Cullen v. Netflix, Inc.

Filing 50

ORDER GRANTING 31 MOTION to Dismiss Second Amended Complaint; Statement of Issues; Memorandum of Points and Authorities in Support Thereof WITH LEAVE TO AMEND. Signed by Judge Edward J. Davila on 7/13/12. Any amended complaint shall be filed no later than 30 days from the date this Order is filed. (ejdlc3, COURT STAFF) (Filed on 7/13/2012)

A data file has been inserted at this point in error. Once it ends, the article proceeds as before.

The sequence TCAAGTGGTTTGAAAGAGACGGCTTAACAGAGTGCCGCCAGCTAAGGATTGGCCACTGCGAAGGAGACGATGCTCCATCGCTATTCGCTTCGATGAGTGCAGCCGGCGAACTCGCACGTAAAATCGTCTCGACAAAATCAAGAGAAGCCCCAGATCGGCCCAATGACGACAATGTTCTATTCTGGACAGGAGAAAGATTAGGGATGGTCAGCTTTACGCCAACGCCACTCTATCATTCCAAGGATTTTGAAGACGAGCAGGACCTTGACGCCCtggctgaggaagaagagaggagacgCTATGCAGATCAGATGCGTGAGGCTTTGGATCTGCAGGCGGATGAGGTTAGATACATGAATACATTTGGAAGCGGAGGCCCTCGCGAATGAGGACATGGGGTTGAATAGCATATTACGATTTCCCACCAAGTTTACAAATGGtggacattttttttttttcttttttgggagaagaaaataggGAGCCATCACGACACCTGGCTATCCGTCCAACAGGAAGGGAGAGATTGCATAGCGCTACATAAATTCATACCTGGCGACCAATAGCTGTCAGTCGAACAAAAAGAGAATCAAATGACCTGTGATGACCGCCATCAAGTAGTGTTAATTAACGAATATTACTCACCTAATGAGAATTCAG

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1 2 3 4 5 6 7 IN THE UNITED STATES DISTRICT COURT 8 FOR THE NORTHERN DISTRICT OF CALIFORNIA 9 SAN JOSE DIVISION 10 CASE NO. 5:11-cv-01199-EJD DONALD CULLEN, 11 ORDER GRANTING DEFENDANT’S MOTION TO DISMISS SECOND AMENDED COMPLAINT WITH LEAVE TO AMEND Plaintiff, 12 13 v. NETFLIX, INC., 14 Defendant. / [Docket No. 31] 15 16 Presently before the court is Defendant Netflix, Inc.’s (“Netflix”) Motion to Dismiss the 17 Second Amended Complaint (“SAC”) filed by Plaintiff Donald Cullen (“Cullen”), on behalf of 18 himself and all others similarly situated. See Docket No. 31. Having fully reviewed the moving and 19 responding papers, and the oral arguments of counsel presented at the hearing on January 6, 2012, 20 Netflix’s motion is GRANTED with leave to amend for the reasons described below. 21 22 I. FACTUAL AND PROCEDURAL BACKGROUND The allegations contained in this section are taken largely from the SAC. Being a deaf 23 individual, Cullen, like millions of hearing-impaired Americans, relies on closed captioning (or 24 subtitles) to view video programs.1 SAC, Docket No. 26, ¶¶ 4-5, 9. To ensure access to closed 25 captioning programs, Congress enacted laws requiring video programming distributors and 26 27 28 1 Closed captioning is a system which displays text on a television or video screen, typically a transcription of the audio portion of the program as it occurs sometimes including non-speech elements, to provide interpretive information to viewers who need it. Id. ¶ 4. 1 Case No. 5:11-CV-01199-EJD ORDER GRANTING DEFENDANT’S MOTION TO DISMISS SECOND AMENDED COMPLAINT 1 2 providers to caption their video programming. Id. ¶ 5. Netflix is a provider of both on-demand streaming video programming over the internet and 3 flat-rate online DVD-Video and Blu-ray Disc rental-by-mail. Id. ¶ 6. Customers of Netflix pay a 4 monthly subscription fee, which differs based on options selected. Id. Netflix began providing 5 streaming video programming in or about January 2008. Id. ¶ 16. Although Netflix has offered 6 streaming video programing since 2008, currently, only a small portion of its library is subtitled. Id. 7 ¶ 7. Cullen became a Netflix member in May 2009, initially subscribing to an “unlimited 3 DVD” 8 plan because of the streaming library’s lack of captioned content. Id. ¶¶ 33, 51. 9 In a June 12, 2009 blog entry posted on Netflix’s website, Neil Hunt (“Hunt”), Netflix’s 10 Chief Product Officer, announced that “[c]aptioning is in our development plans,” and that Netflix 11 would “expect to deliver subtitles or captions . . . and roll the same technology out to each CE 12 device as we are able to migrate the technology . . . .” Id. ¶ 17, Ex. A. Four months later, on October 13 5, 2009, Netflix’s Director of Communications, Catherine Fisher, reiterated Hunt’s statement in a 14 public communication with the advocacy group, the National Association of the Deaf, stating that 15 Netflix “developers continue to work on closed captioning.” Id. ¶ 20, Ex. B. Over the next year, 16 Netflix made similar statements, announcing in an April 15, 2010 blog entry that 100 titles had been 17 captioned, that there was “much more to come,” (id. ¶ 22, Ex. C), and in a November 22, 2010 18 “tweet” that Netflix “offers [closed captioning] on a growing [number] of titles,” that could be 19 accessed from a number of devices. Id. ¶ 25, Ex. D. On February 24, 2011, Hunt represented that 20 there were “more than 3,500 TV episodes and movies” with subtitles in Netflix’s streaming library 21 “representing about 30% of viewing.” Id. ¶ 27. Hunt also stated that “[m]ore subtitles are being 22 added every week, and [Netflix] expect[s] to get to 80% viewing coverage by the end of 2011.” Id. ¶ 23 28, Ex. E. 24 Cullen alleges Netflix’s statements “were designed to and did have the effect of conveying to 25 Netflix’s deaf and hard of hearing members that Netflix would meaningfully subtitle its streaming 26 library within a reasonable period of time.” Id. ¶ 31. Cullen and the class members relied on these 27 statements in purchasing or maintaining monthly Netflix subscriptions. Id. ¶ 32. In addition, the 28 2 Case No. 5:11-CV-01199-EJD ORDER GRANTING DEFENDANT’S MOTION TO DISMISS SECOND AMENDED COMPLAINT 1 SAC further alleges that Netflix’s failure to caption imposed on Cullen and putative class members a 2 veritable “deaf tax” because the DVD-by-mail plans that gave them sufficient access to video 3 programming were sold at a significant premium (up to $11.99) to Netflix’s streaming subscription. 4 Id. ¶¶ 41-49. 5 On March 11, 2011, Cullen filed a class action lawsuit in this court. See Docket No. 1.2 6 Cullen filed his SAC on September 9, 2011. Plaintiff brings discrimination based claims on behalf of 7 himself and similarly situated consumers under California’s Unruh Civil Rights Act, Cal. Civ. Code 8 §§ 51, et seq., (“Unruh Act”) and California’s Disabled Persons Act, Cal. Civ. Code §§ 54, et seq., 9 (“DPA”) for Netflix’s failure to provide full and equal access to its services. SAC ¶¶ 103-112. In 10 addition, Plaintiff brings consumer protection based claims under California’s Unfair Competition 11 Law, Cal. Bus. & Prof. Code §§ 17200, et seq., (“UCL”), False Advertising Law, Cal. Bus. & Prof. 12 Code §§ 17500, et seq., (“FAL”), and Consumer Legal Remedies Act, Cal. Civ. Code §§ 1750, et 13 seq., (“CLRA”) for Netflix’s false promises, misrepresentations, and material omissions concerning 14 the amount of subtitled content, the rate at which Netflix was adding subtitled content, and the date 15 by which a substantial portion of its streaming library would be subtitled. Id. ¶¶ 72-102. 16 On October 5, 2011, Netflix filed this motion to dismiss. See Docket No. 31. On November 17 4, 2011, Cullen filed written opposition to the motion. See Docket No. 32. On November 18, 2011, 18 Netflix filed its reply brief. See Docket No. 33. On January 5, 2012, with leave of court, Cullen filed 19 his sur-reply brief. See Docket No. 40. On January 6, 2012, oral argument on the motion to dismiss 20 was heard. On March 23, 2012, Cullen and Netflix filed a joint status report regarding the impact of 21 the FCC regulations governing closed captioning of streaming video programming. See Docket No. 22 47. On June 19, 2012, Cullen filed a statement of recent decision. See Docket No. 48. On July 9, 23 2012, Netflix filed a statement of recent decision as well. See Docket No. 49. 24 25 26 27 28 2 Cullen’s initial Complaint asserted a claim under the Americans with Disabilities Act. After being assured by the National Association of the Deaf and the Civil Rights Division of the Department of Justice that another plaintiff would pursue that claim in a separate proceeding, see generally Nat’l Ass’n of the Deaf v. Netflix, Inc., No. 11-30168-MAP (D. Mass. filed June 16, 2011), Cullen amended his complaint to drop that claim. See Opp’n Mot. To Dismiss SAC (“Opp’n”), Docket No. 32, at 4 n.1. 3 Case No. 5:11-CV-01199-EJD ORDER GRANTING DEFENDANT’S MOTION TO DISMISS SECOND AMENDED COMPLAINT 1 II. LEGAL STANDARD 2 A complaint may be dismissed for failure to state a claim upon which relief may be granted 3 if a plaintiff fails to proffer “enough facts to state a claim to relief that is plausible on its face.” Bell 4 Atl. Corp. v. Twombly, 550 U.S. 544, 570 (2007). Allegations of material fact must be taken as true 5 and construed in the light most favorable to the nonmoving party. Cahill v. Liberty Mut. Ins. Co., 80 6 F.3d 336, 337–38 (9th Cir. 1997). However, the court need not accept as true allegations that are 7 conclusory, unwarranted deductions of fact, or unreasonable inferences. See Sprewell v. Golden 8 State Warriors, 266 F. 3d 979, 988 (9th Cir. 2001); see also Twombly, 550 U.S. at 561 (“a wholly 9 conclusory statement of [a] claim” will not survive a motion to dismiss). 10 On a motion to dismiss, the court's review is limited to the face of the complaint and matters 11 judicially noticeable. MGIC Indem. Corp. v. Weisman, 803 F.2d 500, 504 (9th Cir. 1986); N. Star 12 Int'l v. Ariz. Corp. Comm'n, 720 F.2d 578, 581 (9th Cir. 1983). However, under the “incorporation 13 by reference” doctrine, the court also may consider documents which are referenced extensively in 14 the complaint and which are accepted by all parties as authentic. In re Silicon Graphics, Inc. Sec. 15 Litig., 183 F.3d 970, 986 (9th Cir. 1999). 16 Finally, although their claims arise under state law, Plaintiffs’ allegations are subject to the 17 Federal Rules of Civil Procedure. Kearns v. Ford Motor Co., 567 F.3d 1120, 1125 (9th Cir. 2009) 18 (quoting Vess v. Ciba–Geigy Corp. USA, 317 F.3d 1097, 1102 (9th Cir.2003)) (“[T]he Federal 19 Rules of Civil Procedure apply in federal court, ‘irrespective of the source of the subject matter 20 jurisdiction, and irrespective of whether the substantive law at issue is state or federal.’ ”). 21 Specifically, allegations sounding in fraud are subject to the heightened pleading requirements of 22 Fed. R. Civ. P. 9(b). See Vess, 317 F.3d at 1103–04 (if “the claim is said to be ‘grounded in fraud’ 23 or to ‘sound in fraud,’ [then] the pleading of that claim as a whole must satisfy the particularity 24 requirement of Rule 9(b).”); Kaplan v. Rose, 49 F.3d 1363, 1370 (9th Cir. 1994) (claims based in 25 fraud “must state precisely the time, place, and nature of the misleading statements, 26 misrepresentations, and specific acts of fraud.”). 27 28 4 Case No. 5:11-CV-01199-EJD ORDER GRANTING DEFENDANT’S MOTION TO DISMISS SECOND AMENDED COMPLAINT 1 2 III. A. DISCUSSION Discrimination Based Claims 3 Netflix argues that Cullen’s discrimination based claims must be dismissed because (1) the 4 FCC has primary jurisdiction over the critical issues; (2) the Unruh Act and DPA are preempted by 5 the 21st Century Act; and (3) Cullen fails to plead facts sufficient to state a claim under the Unruh 6 Act and the DPA. Because the court finds that Cullen’s failure to state a claim is sufficient to 7 dismiss these claims, it need not address Netflix’s primary jurisdiction and preemption arguments at 8 this time. 9 1. 10 Violation of the Unruh Act and the DPA Based on the ADA Netflix argues that Cullen’s DPA claim and Unruh Act claim both fail because they rely on a 11 violation of the Americans with Disabilities Act of 1990 (“ADA”), and Cullen cannot state a 12 violation of the ADA because Netflix’s streaming library is not a place of public accommodation. 13 See Def. Netflix, Inc.’s Reply Supp. Mot. To Dismiss SAC at 9:3-4. Cullen argues that because 14 Netflix’s conduct of denying hearing-impaired individuals “full and equal access” to its streaming 15 video library is a violation of the ADA, it is also a violation of the Unruh Act and the DPA. See 16 Opp’n at 5:18-19. 17 A violation of the ADA is, by statutory definition, a violation of both the Unruh Act and the 18 DPA. Cal. Civ.Code §§ 51(f), 54.l(d). Title III of the ADA prohibits discrimination in public 19 accommodations. In order to prevail on a discrimination claim under Title III, a plaintiff must show 20 that: “(1) he is disabled within the meaning of the ADA; (2) the defendant is a private entity that 21 owns, leases, or operates a place of public accommodation; and (3) the plaintiff was denied a public 22 accommodation by the defendant because of his disability.” Ariz. ex rel. Goddard v. Harkins 23 Amusement Enters., 603 F.3d 666, 670 (9th Cir. 2010). The Ninth Circuit has held that a “place of 24 public accommodation” under the ADA, is limited to “an actual physical place.” Weyer v. Twentieth 25 Century Fox Film Corp., 198 F.3d 1104, 1114 (9th Cir. 2000). 26 27 Other circuits which have suggested that a “place of public accommodation” has a more expansive meaning. See, e.g., Carparts Distribution Ctr., Inc. v. Automotive Wholesalers Assoc. of 28 5 Case No. 5:11-CV-01199-EJD ORDER GRANTING DEFENDANT’S MOTION TO DISMISS SECOND AMENDED COMPLAINT 1 New England, Inc., 37 F.3d 12, 19–20 (1st Cir.1994) (holding that “public accommodations” are not 2 limited to actual physical structures); Doe v. Mutual of Omaha Ins. Co., 179 F.3d 557, 559 (7th Cir. 3 1999) (noting, in dicta, that a “place of public accommodation” encompasses facilities open to the 4 public in both physical and electronic space). Applying First Circuit law, a court in the District of 5 Massachusetts recently held that the ADA applies to Netflix’s streaming video library, which “falls 6 within at least one, if not more, of the enumerated ADA categories.” Nat’l Ass’n of the Deaf v. 7 Netflix, Inc., No. 11-CV-30168-MAP, 2012 WL 2343666, at *3 (D. Mass. June 19, 2012). 8 This court, however, must adhere to Ninth Circuit precedent. See Ky Minh Pham v. 9 Hickman, 262 Fed. Appx. 35, 39 (9th Cir. 2007) (“[I]n the absence of Supreme Court law, [a district 10 court] is bound to follow Ninth Circuit precedent.”). Applying Weyer, courts in this District have 11 held that websites are not places of public accommodations under the ADA because they are not 12 actual physical places. See, e.g. Nat'l Fed'n of the Blind v. Target Corp., 452 F. Supp. 2d 946, 952 13 (N.D. Cal. 2006) (holding that the ADA can only apply to a website when “there is a ‘nexus’” 14 alleged between the challenged conduct and defendant’s “physical space.”);3 Young v. Facebook, 15 Inc., 790 F. Supp. 2d 1110, 1115 (N.D. Cal. 2011) (dismissing ADA claim against Facebook in part 16 because “Facebook operates only in cyberspace, and is thus is not a ‘place of public 17 accommodation’ as construed by the Ninth Circuit.”); Earll v. eBay, Inc., No. 5:11-CV-00262-JF 18 HRL, 2011 WL 3955485, at *2 (N.D. Cal. Sept. 7, 2011) (holding that eBay’s website is not a place 19 of public accommodation under the ADA) . 20 Here, Netflix’s streaming video library is a website where consumers can access videos with 21 an internet connection. SAC ¶ 16. The Netflix website is not “an actual physical place” and 22 therefore, under Ninth Circuit law, is not a place of public accommodation. See Weyer, 198 F.3d at 23 1114. Because the website is not a place of public accommodation, the ADA does not apply to 24 access to Netflix’s streaming library. Thus, Cullen’s claim that Netflix failed to provide full and 25 equal access under the DPA and the Unruh Act cannot rest on Netflix’s alleged failure to comply 26 27 28 3 Cullen has not alleged a “nexus” between Netflix’s streaming video website and an actual physical space. 6 Case No. 5:11-CV-01199-EJD ORDER GRANTING DEFENDANT’S MOTION TO DISMISS SECOND AMENDED COMPLAINT 1 2 with the ADA. This conclusion, however, does not necessarily render Cullen’s DPA and Unruh Act claims 3 meritless. Cullen may be able to pursue his discrimination claims if they are asserted as independent 4 claims separate from an ADA violation because both the Unruh Act and the DPA apply to websites 5 “as a kind of business establishment and an accommodation, advantage, facility, and privilege of a 6 place of public accommodation, respectively. No nexus to [a] physical [place] need be shown.” Nat'l 7 Fed'n of the Blind, 582 F. Supp. 2d at 1196. 8 2. 9 The Unruh Act provides that “[a]ll persons within the jurisdiction of this state are free and Independent Violation of the Unruh Act 10 equal, and no matter what their . . . disability . . . are entitled to the full and equal accommodations, 11 advantages, facilities, privileges, or services in all business establishments of every kind 12 whatsoever.” Cal. Civ. Code § 51(b). 13 A violation of the Unruh Act may be maintained independent of an ADA claim only where a 14 plaintiff pleads “intentional discrimination in public accommodations in violation of the terms of the 15 Act.” Munson v. Del Taco, Inc., 46 Cal. 4th 661, 668 (2009) (quoting Harris v. Capital Growth 16 Investors XIV, 52 Cal. 3d 1142, 1175 (1991)). To prove intentional discrimination there must be 17 allegations of “willful, affirmative misconduct,” and the plaintiff must allege more than the 18 disparate impact of a facially neutral policy on a particular group. Koebke v. Bernardo Heights 19 Country Club, 36 Cal. 4th 824, 854 (2005); Young, 790 F. Supp. 2d at 1116. 20 Thus, to sufficiently state a cause of action under the Unruh Act, Cullen’s claim cannot be 21 based solely on the disparate impact of Netflix’s policies on hearing-impaired individuals but must 22 be grounded in allegations of intentional discrimination. See id. Here, Cullen alleges that Netflix did 23 not caption a meaningful amount of its streaming library at the rate consumers expected (SAC ¶ 53), 24 and its streaming library is not accessible to hearing-impaired individuals because only a small 25 portion of it is subtitled (id. ¶¶ 7, 105). These allegations describe a policy with a disparate impact 26 on hearing-impaired individuals, but do not describe willful, affirmative misconduct. Furthermore, 27 the SAC also includes allegations demonstrating Netflix’s efforts to improve access for hearing- 28 7 Case No. 5:11-CV-01199-EJD ORDER GRANTING DEFENDANT’S MOTION TO DISMISS SECOND AMENDED COMPLAINT 1 impaired customers that offset an inference of intentional discrimination. For example, the rate at 2 which Netflix is captioning content has continued to increase since 2008. See id. ¶¶ 36-39 (listing 3 average number of captioned titles added per day since 2008 (0.64), since 2009 (1.16), since 2010 4 (2), and the current rate (2.33)). Thus, Cullen has not pleaded intentional discrimination. See 5 Koebke, 36 Cal. 4th at 854. Because the SAC does not adequately plead an intentional 6 discrimination claim under the Unruh Act, Netflix’s motion to dismiss Cullen’s Unruh Act claim is 7 GRANTED with leave to amend. 8 3. Independent Violation of the Disabled Persons Act 9 The DPA provides that “[i]ndividuals with disabilities shall be entitled to full and equal 10 access, as other members of the general public, to accommodations, advantages, facilities, . . . places 11 of public accommodation, amusement, or resort, and other places to which the general public is 12 invited . . . .” Cal. Civ. Code § 54.1(a)(1). “‘Full and equal access’ is defined by section 54.1 to 13 mean access that complies with the regulations developed under the federal ADA or under state 14 statutes, if the latter imposes a higher standard.” Cal. Civ. Code § 54.1(a)(3); Urhausen v. Longs 15 Drug Stores Cal., Inc., 155 Cal. App. 4th 254, 263 (Cal. App. 2007). Thus, “[a]n independent DPA 16 claim requires a showing that accessibility regulations promulgated under California law exceed 17 those set by the ADA.” Earll, 2011 WL 3955485, at *3 (citing Cal. Civ. Code § 54.1(a)(3) and 18 Urhausen, 155 Cal. App. 4th at 263). 19 Cullen, however, has not pointed to any relevant standards established by California law that 20 exceed those set by the ADA. Thus, Cullen has failed to plead facts sufficient to allege that Netflix 21 has failed to provide full and equal access as defined by the DPA. Netflix’s motion to dismiss 22 Cullen’s DPA claim therefore is GRANTED with leave to amend. 23 B. Consumer Protection Based Claims 24 1. UCL, FAL, and CLRA Claims Based on Misrepresentation 25 Cullen also alleges Netflix violated the UCL, FAL, and CLRA through its omissions and 26 misrepresentations about the streaming video library’s closed captioning, which had the “effect of 27 conveying to Netflix’s deaf and hard of hearing members that Netflix would meaningfully subtitle 28 8 Case No. 5:11-CV-01199-EJD ORDER GRANTING DEFENDANT’S MOTION TO DISMISS SECOND AMENDED COMPLAINT 1 its streaming library within a reasonable period of time.” SAC ¶ 31; see also ¶¶ 79, 89, 93, 98 2 (alleging misrepresentations and omissions violated the “fraudulent” prong of the UCL, the FAL, 3 and the CLRA). Netflix argues that Cullen has failed to allege facts showing Netflix’s 4 representations were false or misleading according to the reasonable consumer standard. 5 The UCL prohibits any “unlawful, unfair or fraudulent business act or practice.” Cal. Bus. & 6 Prof. Code § 17200. The FAL makes it unlawful for a business to disseminate any statement “which 7 is untrue or misleading, and which is known, or which by the exercise of reasonable care should be 8 known, to be untrue or misleading.” Id. at § 17500. Any violation of the FAL constitutes a violation 9 of the UCL. Williams v. Gerber Products Co., 552 F.3d 934, 938 (9th Cir. 2008). The CLRA 10 prohibits “unfair methods of competition and unfair or deceptive acts or practices.” Cal. Civ. Code § 11 1770. Rule 9(b)’s heightened pleading standards apply to all UCL, FAL, or CLRA claims that are 12 grounded in fraud. See Vess, 317 F.3d at 1103-06. Under Rule 9(b), “[a]verments of fraud must be 13 accompanied by the ‘who, what, when, where and how’ of the misconduct charged.” Kearns v. Ford 14 Motor Co., 567 F.3d 1120, 1124 (9th Cir. 2009) (quoting Vess, 317 F.3d at 1106). 15 These laws prohibit not only advertising which is false, but also advertising which, although 16 true, is either misleading or which has a capacity, likelihood or tendency to deceive or confuse the 17 public. Williams, 552 F.3d at 938. UCL, FAL, and CLRA claims grounded in fraud are governed by 18 the “reasonable consumer” test. Id. Under the reasonable consumer standard, the plaintiff must 19 “show that members of the public are likely to be deceived.” Id. (internal citations omitted). 20 California courts “have recognized that whether a business practice is deceptive will usually 21 be a question of fact not appropriate for decision on [a motion to dismiss].” Id. However, courts have 22 occasionally dismissed complaints as a matter of law because they did not meet the “reasonable 23 consumer” standard. See Freeman, 68 F.3d at 289 (affirming dismissal of UCL, FAL, and CLRA 24 claims because statements promising sweepstakes payout in exchange for purchasing magazine 25 subscription unlikely to deceive “person of ordinary intelligence.”). 26 27 a. Representation that Netflix Had Meaningfully Captioned Content Cullen alleges that Netflix’s statements made between June 12, 2009 and February 24, 2011, 28 9 Case No. 5:11-CV-01199-EJD ORDER GRANTING DEFENDANT’S MOTION TO DISMISS SECOND AMENDED COMPLAINT 1 which are discussed individually below, combined together had the effect of conveying to Netflix’s 2 deaf and hard of hearing members that Netflix would “meaningfully” subtitle its streaming library 3 within a “reasonable” period of time, and that it would provide related technology in a variety of 4 hardware platforms. SAC ¶ 32. Cullen further alleges that Netflix’s streaming video library is 5 effectively useless due to the small amount of captioned content, lack of support tools, and slow 6 captioning rate. Id. ¶ 33. Netflix argues that Cullen never alleges Netflix represented it had 7 “meaningfully” captioned its content and that, even if Netflix had made that representation, a vague 8 statement to provide meaningful captioning does not express an objectively verifiable fact actionable 9 under the UCL, FAL, or CLRA. 10 “Generalized, vague, and unspecified assertions constitute ‘mere puffery’ upon which a 11 reasonable consumer could not rely, and hence are not actionable.” Oestreicher v. Alienware Corp., 12 544 F. Supp. 2d 964, 973 (N.D. Cal. 2008) (internal quotation marks and citations omitted), aff'd by 13 322 Fed. Appx. 489 (9th Cir. 2009). Vague or highly subjective claims about product superiority 14 amount to non-actionable puffery; only “misdescriptions of specific or absolute characteristics of a 15 product are actionable.” Id. (quoting Southland Sod Farms v. Stover Seed Co., 108 F.3d 1134, 1145 16 (9th Cir. 1997)). 17 Here, Cullen rests his claims on Netflix’s representations that implied Netflix had 18 “meaningfully” captioned its content. A representation that the captioned content is at meaningful 19 level is a vague and subjective claim and therefore is not actionable under the UCL, FAL, or CLRA. 20 See, e.g., id.; Edmunson v. Proctor & Gamble Co., No. 10-CV-2256-IEG (NLS), 2011 U.S. Dist. 21 LEXIS 53221, at *10–12 (S.D. Cal. May 17, 2011) (dismissing UCL and CLRA claims; statement 22 that product is “superior” is “subjective representation,” not an objectively verifiable fact); Baltazar 23 v. Apple, Inc., No. CV-10-3231-JF, 2011 WL 3795013, at *4-6 (N.D. Cal. Aug. 26, 2011) 24 (dismissing UCL, FAL, and CLRA claims; statement that the iPad can be used “just like a book” is 25 mere puffery). Thus, the court proceeds by individually evaluating the allegedly deceptive 26 statements upon which Cullen bases his UCL, FAL, and CLRA claims. 27 28 10 Case No. 5:11-CV-01199-EJD ORDER GRANTING DEFENDANT’S MOTION TO DISMISS SECOND AMENDED COMPLAINT 1 2 b. Allegations Regarding Deceptive Statements Cullen first argues that Hunt’s June 12, 2009 blog entry that Netflix would “expect to deliver 3 subtitles or captions to Silverlight clients sometime in 2010, and roll the same technology out to 4 each CE device as [Netflix is] able to migrate the technology” is deceptive because it falsely 5 attributed Netflix’s failure to caption content sooner on technical difficulties. SAC ¶¶ 17-18. The 6 SAC, however, does not plead facts in support of the conclusory allegation that this attribution is 7 false. The SAC alleges that other streaming video content providers were captioning content with 8 existing technology, which Netflix also could have used. Id. ¶ 18. But the fact that another, better 9 technology existed does not contradict the representation that Netflix’s captioning rate was limited 10 by technical difficulties, much less state a plausible claim that Netflix’s statement was false or 11 misleading. Therefore, the SAC fails to allege any facts showing that Hunt’s June 12, 2009 blog 12 entry is likely to deceive members of the public. 13 Cullen also argues that Netflix’s statements between October 5, 2009 and November 22, 14 2010 were misrepresentations. Specifically, Netflix said it would “continue to work on closed 15 captioning,” that there was “much more to come,” similar technology would soon be released for 16 Netflix’s other platforms, and closed captioning was offered on a growing number of titles. Id. ¶¶ 17 20- 25. Cullen fails to allege facts in support of his allegation that these statements were false and 18 misleading. Rather, the SAC pleads facts indicating that these statements were true. According to the 19 SAC, the rate at which Netflix has added captioned titles to its streaming library has continued to 20 increase since 2008. See id. ¶¶ 36-39. These alleged facts are consistent with Netflix’s 21 representations that it is working on closed captioning and more titles with closed captioning would 22 be added to the library. Thus, the SAC fails to allege facts sufficient to state a plausible claim that 23 Netflix’s statements between October 5, 2009 and November 22, 2010 are likely to deceive 24 members of the public. 25 Additionally, Cullen bases his UCL, FAL, and CLRA claims on statements Hunt made in a 26 February 24, 2011 blog entry. In this blog entry, Hunt stated that there are “more than 3,500 TV 27 episodes and movies” with subtitles in Netflix’s streaming library “representing about 30% of 28 11 Case No. 5:11-CV-01199-EJD ORDER GRANTING DEFENDANT’S MOTION TO DISMISS SECOND AMENDED COMPLAINT 1 viewing. More subtitles are being added every week and we expect4 to get to 80% viewing coverage 2 by the end of 2011.” Id. ¶ 27-28; Ex. E (emphasis added). The SAC alleges that “only about 6% of 3 Netflix’s streaming video programming was captioned” and “Netflix’s promise to caption 80% of its 4 library by the end of 2011 is not reflected in its behavior.” Id. ¶ 35, 40. These allegations about the 5 percentage of captioned programming, a number based on the total number of titles in the library, do 6 not contradict Netflix’s claim that the captioned titles represent 30% of viewing, a usage-based 7 number, or that Netflix expected to reach 80% viewing coverage by the end of 2011. 8 In opposition to the motion to dismiss, Cullen argued that regardless of what Hunt meant 9 when he made the statement, a reasonable consumer would understand Hunt’s representation that 10 30% of viewing is captioned to mean that 30% of titles are captioned and would understand 80% 11 veiwing coverage to mean 80% of the titles in Netflix’s library. See Tr. at 25-26, 29, Docket No. 42; 12 Opp’n at 24: 12-19. The SAC, however, does not contain these allegations or any other allegations 13 about the misleading nature of this usage-based measurement and therefore fails to allege facts 14 sufficient to state a plausible claim that Hunt’s February 24, 2011 blog entry is likely to deceive 15 members of the public. 16 17 For the reasons above, Netflix’s motion to dismiss Cullen’s claims under the fraudulent prong of the UCL, the FAL, and the CRLA is GRANTED with leave to amend. 18 2. UCL Claims Based on Unlawful Prong 19 Cullen’s “unlawful” claims under the UCL rely on his other causes of actions. Because 20 Cullen’s other claims fail, his UCL claims premised on “unlawful” acts has no basis and must also 21 fail. See Ingels v. Westwood One Broad. Servs., Inc., 28 Cal. Rptr. 3d 933, 938 (Cal. App. 2005) 22 (“If the [underlying] claim is dismissed, then there is no ‘unlawful’ act upon which to base the 23 24 25 26 27 28 4 Netflix argues that the statement about Hunt’s expectation of reaching 80% viewing coverage is an opinion about future events and not an actionable representation on which a consumer would reasonably rely. In support of this argument, Netflix cites to Neu-Visions Sports v. Soren/McAdam/Bartells, 86 Cal. App. 4th 303, 309-310 (2000), in which the court held that, under a theory of negligent misrepresentation, an “actionable misrepresentation must be made about past or existing facts; statements regarding future events are merely deemed opinions.” Netflix has not cited, and this court has not found, any cases holding that statements about future facts are not actionable under the UCL, FAL, or the CLRA. 12 Case No. 5:11-CV-01199-EJD ORDER GRANTING DEFENDANT’S MOTION TO DISMISS SECOND AMENDED COMPLAINT 1 derivative [UCL] claim.”); Pantoja v. Countrywide Home Loans, Inc., 640 F. Supp. 2d 1177, 2 1190–1191 (N.D. Cal. 2009) (dismissing UCL claim because court dismissed “all . . . predicate 3 violations”). Thus, Netflix’s motion to dismiss Cullen’s claims under the unlawful prong of the UCL 4 is GRANTED with leave to amend. 5 3. 6 An unfair business practice under the UCL is “one that either offends an established public 7 policy or is immoral, unethical, oppressive, unscrupulous, or substantially injurious to consumers.” 8 McDonald v. Coldwell Banker, 543 F.3d 498, 506 (9th Cir. 2008) (omitting internal citations). To 9 test whether a business practice is unfair, the court must weigh the utility of the defendant’s conduct 10 against the gravity of the harm to the alleged victim. Bardin v. Daimlerchrysler Corp., 136 Cal. App. 11 4th 1255, 1268 (2006)(omitting internal citations). 12 UCL Claims Based on the Unfair Prong Cullen’s claims under the unfair prong of the UCL rely partly on allegations about Netflix’s 13 deceptive statements and statutory violations. As discussed above, the SAC does not allege facts 14 sufficient to state a plausible claim that Netflix’s conduct was misleading or otherwise unlawful, 15 thus Netflix’s unfair prong claims are insufficient in that respect. 16 Additionally, Cullen claims Netflix’s failure to caption imposed on hearing-impaired 17 individuals a veritable “deaf tax” because the DVD-by-mail plans that provide sufficient access to 18 video programming were sold at a significant premium to Netflix’s streaming subscription. See SAC 19 ¶¶ 41-49. Cullen alleges this practice is “immoral, unscrupulous, and offends public policy . . . [and] 20 the gravity of Netflix’[s] conduct outweighs any conceivable benefit of such conduct.” Id. ¶ 74. 21 According to the SAC, Cullen must purchase Netflix’s “unlimited 2 DVD” plan to meet his viewing 22 needs. Id. ¶ 46. On November 22, 2010, the difference between the “unlimited 2 DVD” plan and the 23 streaming-only plan was $7 per month. Id. ¶ 41. On July 12, 2011, Netflix changed its plans and 24 provided customers the option of plans with (1) streaming only; (2) DVDs only; (3) or DVDs and 25 streaming. Id. ¶ 47. At the time the SAC was filed, Cullen subscribed to Netflix’s “unlimited 2 26 DVD” and unlimited streaming plan; the difference between this plan and the streaming-only plan 27 was $11.99. Id. ¶¶ 47, 49. Cullen has not alleged facts about any potential utility of charging a 28 13 Case No. 5:11-CV-01199-EJD ORDER GRANTING DEFENDANT’S MOTION TO DISMISS SECOND AMENDED COMPLAINT